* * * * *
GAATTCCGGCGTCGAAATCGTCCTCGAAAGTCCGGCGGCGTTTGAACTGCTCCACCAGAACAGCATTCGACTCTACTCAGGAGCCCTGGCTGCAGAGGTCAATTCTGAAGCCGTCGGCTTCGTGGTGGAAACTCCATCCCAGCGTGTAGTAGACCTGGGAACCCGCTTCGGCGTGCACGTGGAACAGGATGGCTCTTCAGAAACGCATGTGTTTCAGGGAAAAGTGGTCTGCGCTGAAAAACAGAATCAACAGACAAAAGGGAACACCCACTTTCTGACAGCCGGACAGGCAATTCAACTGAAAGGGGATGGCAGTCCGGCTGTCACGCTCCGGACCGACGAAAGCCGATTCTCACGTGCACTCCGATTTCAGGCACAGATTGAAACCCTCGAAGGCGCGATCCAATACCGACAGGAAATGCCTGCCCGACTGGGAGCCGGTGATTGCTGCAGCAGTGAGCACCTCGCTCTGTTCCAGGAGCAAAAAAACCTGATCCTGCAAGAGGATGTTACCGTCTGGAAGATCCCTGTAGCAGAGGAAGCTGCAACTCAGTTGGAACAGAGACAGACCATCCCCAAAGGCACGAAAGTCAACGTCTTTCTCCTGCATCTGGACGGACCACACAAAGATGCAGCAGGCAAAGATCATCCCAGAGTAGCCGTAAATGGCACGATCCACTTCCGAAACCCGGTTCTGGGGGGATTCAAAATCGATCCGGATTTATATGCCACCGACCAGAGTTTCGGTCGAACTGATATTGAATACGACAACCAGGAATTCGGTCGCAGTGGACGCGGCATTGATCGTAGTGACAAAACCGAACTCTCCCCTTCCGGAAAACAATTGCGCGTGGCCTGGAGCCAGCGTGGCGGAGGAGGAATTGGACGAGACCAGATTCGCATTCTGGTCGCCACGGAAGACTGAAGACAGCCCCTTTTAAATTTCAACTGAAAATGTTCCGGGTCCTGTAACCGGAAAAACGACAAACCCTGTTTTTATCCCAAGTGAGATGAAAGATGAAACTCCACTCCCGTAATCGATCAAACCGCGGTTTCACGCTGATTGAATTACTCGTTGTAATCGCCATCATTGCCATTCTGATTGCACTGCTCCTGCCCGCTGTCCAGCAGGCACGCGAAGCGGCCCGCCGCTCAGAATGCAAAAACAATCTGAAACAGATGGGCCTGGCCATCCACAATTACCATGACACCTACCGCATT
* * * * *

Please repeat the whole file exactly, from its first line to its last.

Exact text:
GAATTCCGGCGTCGAAATCGTCCTCGAAAGTCCGGCGGCGTTTGAACTGCTCCACCAGAACAGCATTCGACTCTACTCAGGAGCCCTGGCTGCAGAGGTCAATTCTGAAGCCGTCGGCTTCGTGGTGGAAACTCCATCCCAGCGTGTAGTAGACCTGGGAACCCGCTTCGGCGTGCACGTGGAACAGGATGGCTCTTCAGAAACGCATGTGTTTCAGGGAAAAGTGGTCTGCGCTGAAAAACAGAATCAACAGACAAAAGGGAACACCCACTTTCTGACAGCCGGACAGGCAATTCAACTGAAAGGGGATGGCAGTCCGGCTGTCACGCTCCGGACCGACGAAAGCCGATTCTCACGTGCACTCCGATTTCAGGCACAGATTGAAACCCTCGAAGGCGCGATCCAATACCGACAGGAAATGCCTGCCCGACTGGGAGCCGGTGATTGCTGCAGCAGTGAGCACCTCGCTCTGTTCCAGGAGCAAAAAAACCTGATCCTGCAAGAGGATGTTACCGTCTGGAAGATCCCTGTAGCAGAGGAAGCTGCAACTCAGTTGGAACAGAGACAGACCATCCCCAAAGGCACGAAAGTCAACGTCTTTCTCCTGCATCTGGACGGACCACACAAAGATGCAGCAGGCAAAGATCATCCCAGAGTAGCCGTAAATGGCACGATCCACTTCCGAAACCCGGTTCTGGGGGGATTCAAAATCGATCCGGATTTATATGCCACCGACCAGAGTTTCGGTCGAACTGATATTGAATACGACAACCAGGAATTCGGTCGCAGTGGACGCGGCATTGATCGTAGTGACAAAACCGAACTCTCCCCTTCCGGAAAACAATTGCGCGTGGCCTGGAGCCAGCGTGGCGGAGGAGGAATTGGACGAGACCAGATTCGCATTCTGGTCGCCACGGAAGACTGAAGACAGCCCCTTTTAAATTTCAACTGAAAATGTTCCGGGTCCTGTAACCGGAAAAACGACAAACCCTGTTTTTATCCCAAGTGAGATGAAAGATGAAACTCCACTCCCGTAATCGATCAAACCGCGGTTTCACGCTGATTGAATTACTCGTTGTAATCGCCATCATTGCCATTCTGATTGCACTGCTCCTGCCCGCTGTCCAGCAGGCACGCGAAGCGGCCCGCCGCTCAGAATGCAAAAACAATCTGAAACAGATGGGCCTGGCCATCCACAATTACCATGACACCTACCGCATT